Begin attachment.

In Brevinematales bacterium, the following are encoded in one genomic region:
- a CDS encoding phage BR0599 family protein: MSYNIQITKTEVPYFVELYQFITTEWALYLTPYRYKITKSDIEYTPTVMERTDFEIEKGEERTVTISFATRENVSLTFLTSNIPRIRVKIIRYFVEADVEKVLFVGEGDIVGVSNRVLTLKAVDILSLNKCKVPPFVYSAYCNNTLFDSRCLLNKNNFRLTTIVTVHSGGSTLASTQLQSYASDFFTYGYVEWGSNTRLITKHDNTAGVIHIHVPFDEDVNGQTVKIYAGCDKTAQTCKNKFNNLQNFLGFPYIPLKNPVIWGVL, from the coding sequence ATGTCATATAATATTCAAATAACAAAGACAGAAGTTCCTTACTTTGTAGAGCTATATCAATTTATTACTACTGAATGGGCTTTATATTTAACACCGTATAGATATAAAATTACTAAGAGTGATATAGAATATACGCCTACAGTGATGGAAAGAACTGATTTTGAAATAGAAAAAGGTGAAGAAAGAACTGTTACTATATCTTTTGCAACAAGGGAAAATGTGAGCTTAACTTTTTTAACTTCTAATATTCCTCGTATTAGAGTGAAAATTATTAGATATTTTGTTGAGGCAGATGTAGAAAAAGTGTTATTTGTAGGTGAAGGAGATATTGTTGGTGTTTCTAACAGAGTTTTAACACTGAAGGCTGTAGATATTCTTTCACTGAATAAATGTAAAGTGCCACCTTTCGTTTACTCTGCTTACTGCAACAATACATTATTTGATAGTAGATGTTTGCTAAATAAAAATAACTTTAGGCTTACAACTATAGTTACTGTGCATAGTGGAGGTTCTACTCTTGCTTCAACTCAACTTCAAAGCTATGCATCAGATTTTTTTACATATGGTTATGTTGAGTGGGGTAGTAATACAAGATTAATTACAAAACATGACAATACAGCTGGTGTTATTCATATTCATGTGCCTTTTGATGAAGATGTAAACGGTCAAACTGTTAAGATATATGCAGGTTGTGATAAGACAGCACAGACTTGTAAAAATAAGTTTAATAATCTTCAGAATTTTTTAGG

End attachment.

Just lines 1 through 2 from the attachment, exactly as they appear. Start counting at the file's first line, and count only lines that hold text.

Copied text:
In Brevinematales bacterium, the following are encoded in one genomic region:
- a CDS encoding phage BR0599 family protein: MSYNIQITKTEVPYFVELYQFITTEWALYLTPYRYKITKSDIEYTPTVMERTDFEIEKGEERTVTISFATRENVSLTFLTSNIPRIRVKIIRYFVEADVEKVLFVGEGDIVGVSNRVLTLKAVDILSLNKCKVPPFVYSAYCNNTLFDSRCLLNKNNFRLTTIVTVHSGGSTLASTQLQSYASDFFTYGYVEWGSNTRLITKHDNTAGVIHIHVPFDEDVNGQTVKIYAGCDKTAQTCKNKFNNLQNFLGFPYIPLKNPVIWGVL, from the coding sequence ATGTCATATAATATTCAAATAACAAAGACAGAAGTTCCTTACTTTGTAGAGCTATATCAATTTATTACTACTGAATGGGCTTTATATTTAACACCGTATAGATATAAAATTACTAAGAGTGATATAGAATATACGCCTACAGTGATGGAAAGAACTGATTTTGAAATAGAAAAAGGTGAAGAAAGAACTGTTACTATATCTTTTGCAACAAGGGAAAATGTGAGCTTAACTTTTTTAACTTCTAATATTCCTCGTATTAGAGTGAAAATTATTAGATATTTTGTTGAGGCAGATGTAGAAAAAGTGTTATTTGTAGGTGAAGGAGATATTGTTGGTGTTTCTAACAGAGTTTTAACACTGAAGGCTGTAGATATTCTTTCACTGAATAAATGTAAAGTGCCACCTTTCGTTTACTCTGCTTACTGCAACAATACATTATTTGATAGTAGATGTTTGCTAAATAAAAATAACTTTAGGCTTACAACTATAGTTACTGTGCATAGTGGAGGTTCTACTCTTGCTTCAACTCAACTTCAAAGCTATGCATCAGATTTTTTTACATATGGTTATGTTGAGTGGGGTAGTAATACAAGATTAATTACAAAACATGACAATACAGCTGGTGTTATTCATATTCATGTGCCTTTTGATGAAGATGTAAACGGTCAAACTGTTAAGATATATGCAGGTTGTGATAAGACAGCACAGACTTGTAAAAATAAGTTTAATAATCTTCAGAATTTTTTAGG